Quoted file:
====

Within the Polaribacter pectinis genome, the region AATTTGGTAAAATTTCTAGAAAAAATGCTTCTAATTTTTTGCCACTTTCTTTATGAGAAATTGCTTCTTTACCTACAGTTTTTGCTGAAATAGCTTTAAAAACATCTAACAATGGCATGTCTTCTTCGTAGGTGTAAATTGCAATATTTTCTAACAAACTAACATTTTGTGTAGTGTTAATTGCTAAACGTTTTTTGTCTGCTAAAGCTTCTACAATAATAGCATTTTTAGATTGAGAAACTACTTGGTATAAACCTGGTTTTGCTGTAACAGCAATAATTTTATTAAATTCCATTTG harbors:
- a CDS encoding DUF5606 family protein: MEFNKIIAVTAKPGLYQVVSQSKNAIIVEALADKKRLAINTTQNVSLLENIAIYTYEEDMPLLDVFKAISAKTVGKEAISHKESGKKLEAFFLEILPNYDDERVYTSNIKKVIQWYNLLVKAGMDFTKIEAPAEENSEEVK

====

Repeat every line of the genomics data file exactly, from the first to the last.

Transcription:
Within the Polaribacter pectinis genome, the region AATTTGGTAAAATTTCTAGAAAAAATGCTTCTAATTTTTTGCCACTTTCTTTATGAGAAATTGCTTCTTTACCTACAGTTTTTGCTGAAATAGCTTTAAAAACATCTAACAATGGCATGTCTTCTTCGTAGGTGTAAATTGCAATATTTTCTAACAAACTAACATTTTGTGTAGTGTTAATTGCTAAACGTTTTTTGTCTGCTAAAGCTTCTACAATAATAGCATTTTTAGATTGAGAAACTACTTGGTATAAACCTGGTTTTGCTGTAACAGCAATAATTTTATTAAATTCCATTTG harbors:
- a CDS encoding DUF5606 family protein: MEFNKIIAVTAKPGLYQVVSQSKNAIIVEALADKKRLAINTTQNVSLLENIAIYTYEEDMPLLDVFKAISAKTVGKEAISHKESGKKLEAFFLEILPNYDDERVYTSNIKKVIQWYNLLVKAGMDFTKIEAPAEENSEEVK